5 common mistakes when diving

Hello everyone, diving friends and fellow Dive Academy members. Today I want to share with you 5 common mistakes made when practicing recreational diving.

These errors, although separately may seem unimportant details, they can negatively affect our technique and comfort when diving:

1. Diving with the wrong amount of weights (lead)

Frequently, we find divers that do not know how much lead they should carry and limit themselves to always using the same amount of lead. Variations in your body weight, the thickness of the wetsuit or the size of the tank influence our buoyancy, so it is necessary to regularly check how many weights you need.

It is important to carry the correct amount of weight, to have more control over your buoyancy underwater, and to have proper stability and balance.

good buoyancy diver

If we are over-weighted, we will be forced to compensate that additional weight by inflating our BCD more often. You will have to make buoyancy adjustments at different depths and throughout the dive, which is an unnecessary waste of air. In addition, the greater the weight, the greater the effort to move. With the correct weight, buoyancy adjustments are minimal and you have more freedom to move without depending totally on the BCD. On the other hand, excess weight makes it difficult for us to adopt a hydrodynamic or trim position, which will mean an added effort due kicking your fins constantly.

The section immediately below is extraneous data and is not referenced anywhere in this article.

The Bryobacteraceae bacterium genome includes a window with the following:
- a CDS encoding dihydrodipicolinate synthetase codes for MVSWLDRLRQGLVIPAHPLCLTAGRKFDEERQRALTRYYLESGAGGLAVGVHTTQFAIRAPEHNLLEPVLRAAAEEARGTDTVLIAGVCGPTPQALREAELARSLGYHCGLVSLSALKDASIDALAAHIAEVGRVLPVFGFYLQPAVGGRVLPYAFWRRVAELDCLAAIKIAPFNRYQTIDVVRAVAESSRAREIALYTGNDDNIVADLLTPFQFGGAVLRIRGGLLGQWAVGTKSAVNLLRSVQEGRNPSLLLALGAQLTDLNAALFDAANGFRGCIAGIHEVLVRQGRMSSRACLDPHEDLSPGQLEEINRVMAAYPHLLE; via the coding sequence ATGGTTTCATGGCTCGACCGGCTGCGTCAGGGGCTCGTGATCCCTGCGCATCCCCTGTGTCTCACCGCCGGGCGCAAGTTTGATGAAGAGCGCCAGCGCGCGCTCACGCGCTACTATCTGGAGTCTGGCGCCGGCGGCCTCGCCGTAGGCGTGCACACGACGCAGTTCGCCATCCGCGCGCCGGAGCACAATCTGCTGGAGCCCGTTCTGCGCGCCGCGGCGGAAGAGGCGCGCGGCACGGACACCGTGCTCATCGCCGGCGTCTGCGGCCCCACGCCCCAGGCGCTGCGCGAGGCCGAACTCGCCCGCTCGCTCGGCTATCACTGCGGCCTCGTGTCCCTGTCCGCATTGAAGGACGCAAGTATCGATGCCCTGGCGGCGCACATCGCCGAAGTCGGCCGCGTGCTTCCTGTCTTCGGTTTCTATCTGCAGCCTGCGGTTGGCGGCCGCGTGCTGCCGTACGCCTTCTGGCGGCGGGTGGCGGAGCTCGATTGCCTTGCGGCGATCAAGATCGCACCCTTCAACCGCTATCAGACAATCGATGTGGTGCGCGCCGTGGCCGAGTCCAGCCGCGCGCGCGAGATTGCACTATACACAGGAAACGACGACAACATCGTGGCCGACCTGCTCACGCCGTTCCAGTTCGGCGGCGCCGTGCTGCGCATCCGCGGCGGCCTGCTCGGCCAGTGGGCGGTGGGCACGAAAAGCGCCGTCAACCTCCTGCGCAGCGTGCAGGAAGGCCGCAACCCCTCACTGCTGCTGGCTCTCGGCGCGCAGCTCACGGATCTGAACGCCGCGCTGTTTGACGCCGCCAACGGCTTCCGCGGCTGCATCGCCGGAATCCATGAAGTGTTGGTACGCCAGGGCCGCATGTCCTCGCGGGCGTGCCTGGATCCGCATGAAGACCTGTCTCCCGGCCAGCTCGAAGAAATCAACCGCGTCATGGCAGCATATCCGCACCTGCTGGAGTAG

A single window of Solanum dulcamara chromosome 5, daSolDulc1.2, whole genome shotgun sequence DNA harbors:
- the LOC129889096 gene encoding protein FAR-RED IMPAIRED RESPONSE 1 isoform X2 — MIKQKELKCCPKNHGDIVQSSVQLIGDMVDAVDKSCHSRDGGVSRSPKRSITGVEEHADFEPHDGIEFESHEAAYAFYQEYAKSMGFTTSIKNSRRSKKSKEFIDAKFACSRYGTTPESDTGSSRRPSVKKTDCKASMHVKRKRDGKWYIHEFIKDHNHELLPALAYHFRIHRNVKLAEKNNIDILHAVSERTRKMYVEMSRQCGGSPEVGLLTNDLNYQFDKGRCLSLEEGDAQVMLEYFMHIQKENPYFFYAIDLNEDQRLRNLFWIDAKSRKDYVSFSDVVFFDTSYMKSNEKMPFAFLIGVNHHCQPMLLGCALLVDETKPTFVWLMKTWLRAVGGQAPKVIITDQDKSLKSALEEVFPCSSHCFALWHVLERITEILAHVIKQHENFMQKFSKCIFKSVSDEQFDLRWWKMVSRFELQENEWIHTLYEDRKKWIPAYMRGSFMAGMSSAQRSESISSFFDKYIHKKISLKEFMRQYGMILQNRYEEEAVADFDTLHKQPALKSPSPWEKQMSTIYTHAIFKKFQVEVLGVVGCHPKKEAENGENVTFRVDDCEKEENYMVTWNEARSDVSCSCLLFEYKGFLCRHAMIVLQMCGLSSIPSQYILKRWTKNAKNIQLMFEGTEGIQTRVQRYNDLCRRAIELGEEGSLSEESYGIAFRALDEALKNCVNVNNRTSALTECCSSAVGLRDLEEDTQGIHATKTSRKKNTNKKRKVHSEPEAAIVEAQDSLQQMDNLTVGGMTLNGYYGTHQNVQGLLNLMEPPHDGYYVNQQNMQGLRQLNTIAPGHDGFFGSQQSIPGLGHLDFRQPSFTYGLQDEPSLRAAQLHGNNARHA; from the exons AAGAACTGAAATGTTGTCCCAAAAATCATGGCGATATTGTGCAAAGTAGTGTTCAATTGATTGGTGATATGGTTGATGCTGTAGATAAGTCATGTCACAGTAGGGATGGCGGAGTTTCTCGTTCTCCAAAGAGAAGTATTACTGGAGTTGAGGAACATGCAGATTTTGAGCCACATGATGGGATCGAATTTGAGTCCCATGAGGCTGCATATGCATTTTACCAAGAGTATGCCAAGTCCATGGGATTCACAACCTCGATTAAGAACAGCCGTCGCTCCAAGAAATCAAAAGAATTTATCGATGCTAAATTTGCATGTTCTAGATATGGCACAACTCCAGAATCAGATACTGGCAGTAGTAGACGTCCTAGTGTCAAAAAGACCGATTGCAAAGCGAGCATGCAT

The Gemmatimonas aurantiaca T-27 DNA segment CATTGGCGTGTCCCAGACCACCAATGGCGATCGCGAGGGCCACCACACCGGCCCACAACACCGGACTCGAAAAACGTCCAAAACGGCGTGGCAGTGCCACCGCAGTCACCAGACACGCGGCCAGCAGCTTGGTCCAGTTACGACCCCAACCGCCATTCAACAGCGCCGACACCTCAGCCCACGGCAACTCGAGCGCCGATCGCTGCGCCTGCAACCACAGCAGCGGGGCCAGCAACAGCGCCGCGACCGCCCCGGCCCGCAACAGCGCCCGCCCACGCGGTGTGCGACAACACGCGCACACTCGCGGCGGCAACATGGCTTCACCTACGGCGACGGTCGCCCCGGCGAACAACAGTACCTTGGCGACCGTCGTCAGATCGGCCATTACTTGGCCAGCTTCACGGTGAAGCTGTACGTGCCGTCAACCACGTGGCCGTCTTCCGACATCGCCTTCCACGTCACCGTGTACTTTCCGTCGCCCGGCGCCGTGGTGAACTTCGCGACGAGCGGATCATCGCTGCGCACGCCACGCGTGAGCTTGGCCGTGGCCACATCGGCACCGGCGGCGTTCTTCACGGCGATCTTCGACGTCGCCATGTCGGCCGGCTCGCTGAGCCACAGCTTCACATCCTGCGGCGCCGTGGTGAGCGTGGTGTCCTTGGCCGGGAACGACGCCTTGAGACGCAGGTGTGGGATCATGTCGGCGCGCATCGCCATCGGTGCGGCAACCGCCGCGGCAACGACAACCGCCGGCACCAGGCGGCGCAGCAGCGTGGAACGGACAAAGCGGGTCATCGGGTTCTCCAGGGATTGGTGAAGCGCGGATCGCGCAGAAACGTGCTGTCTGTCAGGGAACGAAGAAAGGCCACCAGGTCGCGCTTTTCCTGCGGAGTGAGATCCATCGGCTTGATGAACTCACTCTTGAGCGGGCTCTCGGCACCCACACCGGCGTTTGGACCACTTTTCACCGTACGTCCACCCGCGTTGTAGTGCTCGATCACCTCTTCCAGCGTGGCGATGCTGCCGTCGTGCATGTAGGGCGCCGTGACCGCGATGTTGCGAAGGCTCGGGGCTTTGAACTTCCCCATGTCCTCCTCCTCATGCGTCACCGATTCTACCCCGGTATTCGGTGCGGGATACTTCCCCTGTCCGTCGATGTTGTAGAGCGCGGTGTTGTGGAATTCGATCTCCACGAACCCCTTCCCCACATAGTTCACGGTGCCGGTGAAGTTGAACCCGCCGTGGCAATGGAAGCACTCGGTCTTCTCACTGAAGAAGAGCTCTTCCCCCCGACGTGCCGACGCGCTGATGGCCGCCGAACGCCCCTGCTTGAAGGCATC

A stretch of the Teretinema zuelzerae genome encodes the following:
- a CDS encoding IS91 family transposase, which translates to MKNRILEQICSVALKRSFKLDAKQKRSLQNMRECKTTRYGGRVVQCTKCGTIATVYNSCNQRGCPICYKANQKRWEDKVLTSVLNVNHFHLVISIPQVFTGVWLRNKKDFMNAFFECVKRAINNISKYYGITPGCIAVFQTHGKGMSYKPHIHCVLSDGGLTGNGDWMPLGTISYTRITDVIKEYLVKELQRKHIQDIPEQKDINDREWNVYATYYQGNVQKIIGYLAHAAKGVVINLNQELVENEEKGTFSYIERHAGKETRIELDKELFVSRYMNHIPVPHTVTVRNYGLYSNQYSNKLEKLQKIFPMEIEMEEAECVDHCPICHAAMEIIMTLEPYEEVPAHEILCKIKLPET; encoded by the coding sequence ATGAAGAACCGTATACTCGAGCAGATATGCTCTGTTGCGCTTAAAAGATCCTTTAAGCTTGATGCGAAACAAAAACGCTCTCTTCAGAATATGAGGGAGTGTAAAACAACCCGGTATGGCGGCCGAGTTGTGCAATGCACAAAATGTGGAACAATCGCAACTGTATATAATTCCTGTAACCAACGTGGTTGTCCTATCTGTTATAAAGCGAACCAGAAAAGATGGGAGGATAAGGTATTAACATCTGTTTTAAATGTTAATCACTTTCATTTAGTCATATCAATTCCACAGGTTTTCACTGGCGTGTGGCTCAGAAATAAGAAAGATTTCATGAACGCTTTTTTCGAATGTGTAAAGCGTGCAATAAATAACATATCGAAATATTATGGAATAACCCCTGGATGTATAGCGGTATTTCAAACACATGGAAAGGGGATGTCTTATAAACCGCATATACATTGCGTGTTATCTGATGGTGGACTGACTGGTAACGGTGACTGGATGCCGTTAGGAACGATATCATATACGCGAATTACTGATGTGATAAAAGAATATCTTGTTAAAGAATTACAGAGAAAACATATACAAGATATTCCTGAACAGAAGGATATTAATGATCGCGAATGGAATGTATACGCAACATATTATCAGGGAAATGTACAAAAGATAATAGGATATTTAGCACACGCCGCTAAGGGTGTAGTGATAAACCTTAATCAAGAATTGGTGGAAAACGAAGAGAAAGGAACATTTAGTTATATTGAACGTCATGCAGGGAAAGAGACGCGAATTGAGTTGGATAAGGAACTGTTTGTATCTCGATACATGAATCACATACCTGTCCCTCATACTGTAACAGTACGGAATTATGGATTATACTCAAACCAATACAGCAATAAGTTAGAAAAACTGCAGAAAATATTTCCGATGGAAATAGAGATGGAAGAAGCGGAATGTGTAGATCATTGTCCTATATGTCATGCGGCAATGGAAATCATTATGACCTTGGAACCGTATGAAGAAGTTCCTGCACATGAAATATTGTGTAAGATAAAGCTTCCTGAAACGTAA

In case of carrying insufficient weights, we are going to find a clear resistance when starting the dive, this will cause us to struggle in order to descend. It also puts us in danger as we will have a higher risk of making an uncontrolled ascent when ending the dive or missing the safety stop. In addition, the position of our body will tend to head down, since we will have to move our fins continuously to stay down.